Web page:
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“ [528] of disloyal persons [absolutely], and slaves of loyal persons with the consent of their owners,” who were to be paid $300 for each slave so enlisted, upon making proof of ownership and filing a deed of manumission. Thus the good work went on; until, in December, 1863, tile Bureau aforesaid reported that over 50,000 had been enlisted and were then in actual service; and this number had been trebled before the close of the following year. And, though some of our Generals regarded them with disfavor, while others were loud in their praise, it is no longer fairly disputable that they played a very important and useful part in the overthrow of the Rebellion. Though they were hardly allowed to participate in any of the great battles whereby the issue was determined, they bore an honorable part in many minor actions and sieges, especially those of 1864-5. In docility, in unquestioning obedience to superiors, in local knowledge, in capacity to endure fatigue, in ability to brave exposure and resist climatic or miasmatic perils, they were equal if not superior to the average of our White troops; in intelligence and tenacity, they were inferior; and no wise General would have counted a corps of them equal, man for man, ill a great, protracted battle, to a like number of our Whites. Yet there were Black regiments above the average of Whites in merit; and their fighting at Fort Wagner, Port Hudson, Helena, Mobile, and some other points, was noticed by their commanders with well deserved commendation. To exalt them to the disparagement of our White soldiers would be as unwise as unjust; but those Whites who fought most bravely by their side will be the last to detract from the gratitude wherewith the Republic fitly honors all her sons who freely offered their lives for the salvation of their country.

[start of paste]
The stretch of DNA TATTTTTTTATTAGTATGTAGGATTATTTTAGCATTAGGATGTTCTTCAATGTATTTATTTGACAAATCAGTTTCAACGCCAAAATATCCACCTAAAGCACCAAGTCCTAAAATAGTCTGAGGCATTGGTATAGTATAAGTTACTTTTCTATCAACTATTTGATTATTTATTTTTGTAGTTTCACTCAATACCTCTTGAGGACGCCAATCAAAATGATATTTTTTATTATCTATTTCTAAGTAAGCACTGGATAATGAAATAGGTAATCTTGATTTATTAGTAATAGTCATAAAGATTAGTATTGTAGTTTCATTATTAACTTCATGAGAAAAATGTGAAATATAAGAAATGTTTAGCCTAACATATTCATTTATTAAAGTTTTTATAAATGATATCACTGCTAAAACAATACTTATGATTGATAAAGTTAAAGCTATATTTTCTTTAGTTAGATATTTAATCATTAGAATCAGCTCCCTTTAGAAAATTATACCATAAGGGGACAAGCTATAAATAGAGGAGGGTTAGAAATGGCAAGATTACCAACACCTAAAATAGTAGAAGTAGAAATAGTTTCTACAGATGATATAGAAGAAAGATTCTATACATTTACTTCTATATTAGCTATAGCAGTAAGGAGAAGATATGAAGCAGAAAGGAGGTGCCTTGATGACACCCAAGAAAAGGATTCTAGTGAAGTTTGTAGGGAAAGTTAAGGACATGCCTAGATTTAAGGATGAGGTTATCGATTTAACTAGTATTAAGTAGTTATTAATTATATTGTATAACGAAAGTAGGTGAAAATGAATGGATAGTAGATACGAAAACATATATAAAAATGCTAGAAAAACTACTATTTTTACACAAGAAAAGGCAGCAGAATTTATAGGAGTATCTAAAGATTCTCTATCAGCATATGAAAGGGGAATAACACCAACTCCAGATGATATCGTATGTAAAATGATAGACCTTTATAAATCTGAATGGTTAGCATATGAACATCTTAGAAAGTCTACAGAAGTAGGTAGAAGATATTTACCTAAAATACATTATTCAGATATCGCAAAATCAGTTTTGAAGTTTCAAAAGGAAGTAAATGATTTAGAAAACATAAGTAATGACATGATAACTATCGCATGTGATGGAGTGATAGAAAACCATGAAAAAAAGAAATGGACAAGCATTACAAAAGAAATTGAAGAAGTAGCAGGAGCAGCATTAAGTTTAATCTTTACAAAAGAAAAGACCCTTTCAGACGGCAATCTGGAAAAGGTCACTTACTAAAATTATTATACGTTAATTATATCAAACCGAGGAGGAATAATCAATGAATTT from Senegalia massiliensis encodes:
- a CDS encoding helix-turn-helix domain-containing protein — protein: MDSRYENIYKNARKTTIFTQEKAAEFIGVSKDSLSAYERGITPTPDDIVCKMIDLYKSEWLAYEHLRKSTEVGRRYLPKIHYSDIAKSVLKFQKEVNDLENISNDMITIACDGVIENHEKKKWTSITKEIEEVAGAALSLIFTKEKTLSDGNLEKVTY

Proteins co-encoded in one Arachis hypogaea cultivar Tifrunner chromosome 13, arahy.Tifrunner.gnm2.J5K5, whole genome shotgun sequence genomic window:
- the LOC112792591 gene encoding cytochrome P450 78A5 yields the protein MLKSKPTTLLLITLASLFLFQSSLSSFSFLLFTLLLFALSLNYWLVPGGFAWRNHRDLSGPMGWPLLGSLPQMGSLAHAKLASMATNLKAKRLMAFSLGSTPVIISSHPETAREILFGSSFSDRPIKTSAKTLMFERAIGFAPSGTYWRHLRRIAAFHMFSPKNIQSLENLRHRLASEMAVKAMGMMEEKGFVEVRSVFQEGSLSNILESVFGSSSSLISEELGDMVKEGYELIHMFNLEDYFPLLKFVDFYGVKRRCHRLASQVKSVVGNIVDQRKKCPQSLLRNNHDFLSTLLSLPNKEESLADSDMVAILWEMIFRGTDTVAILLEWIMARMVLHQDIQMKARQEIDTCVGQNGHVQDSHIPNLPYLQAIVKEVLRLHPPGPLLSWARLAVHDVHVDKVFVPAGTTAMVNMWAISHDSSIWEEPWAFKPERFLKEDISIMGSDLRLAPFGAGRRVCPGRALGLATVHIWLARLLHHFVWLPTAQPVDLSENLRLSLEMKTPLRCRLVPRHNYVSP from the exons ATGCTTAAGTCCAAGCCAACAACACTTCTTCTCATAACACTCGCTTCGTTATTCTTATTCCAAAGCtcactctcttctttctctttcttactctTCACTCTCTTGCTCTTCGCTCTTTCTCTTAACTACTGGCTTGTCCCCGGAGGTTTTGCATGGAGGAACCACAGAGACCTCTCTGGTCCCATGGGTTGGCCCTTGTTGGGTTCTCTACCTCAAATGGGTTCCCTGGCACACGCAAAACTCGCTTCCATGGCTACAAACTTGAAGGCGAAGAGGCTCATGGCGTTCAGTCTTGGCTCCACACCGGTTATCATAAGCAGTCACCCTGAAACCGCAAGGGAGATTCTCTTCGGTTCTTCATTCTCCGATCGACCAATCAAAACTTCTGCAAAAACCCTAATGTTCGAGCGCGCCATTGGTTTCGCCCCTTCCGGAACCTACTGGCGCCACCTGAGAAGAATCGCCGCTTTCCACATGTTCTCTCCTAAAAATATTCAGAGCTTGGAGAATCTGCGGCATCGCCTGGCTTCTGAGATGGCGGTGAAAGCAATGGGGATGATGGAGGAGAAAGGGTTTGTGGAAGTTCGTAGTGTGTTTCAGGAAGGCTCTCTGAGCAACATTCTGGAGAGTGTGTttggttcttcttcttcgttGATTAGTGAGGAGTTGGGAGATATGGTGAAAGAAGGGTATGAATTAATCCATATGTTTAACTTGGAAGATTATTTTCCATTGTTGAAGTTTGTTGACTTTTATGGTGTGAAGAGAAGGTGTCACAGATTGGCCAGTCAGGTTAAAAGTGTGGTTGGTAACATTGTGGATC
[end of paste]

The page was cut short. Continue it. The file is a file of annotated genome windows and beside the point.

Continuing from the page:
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Joseph W. White (2)
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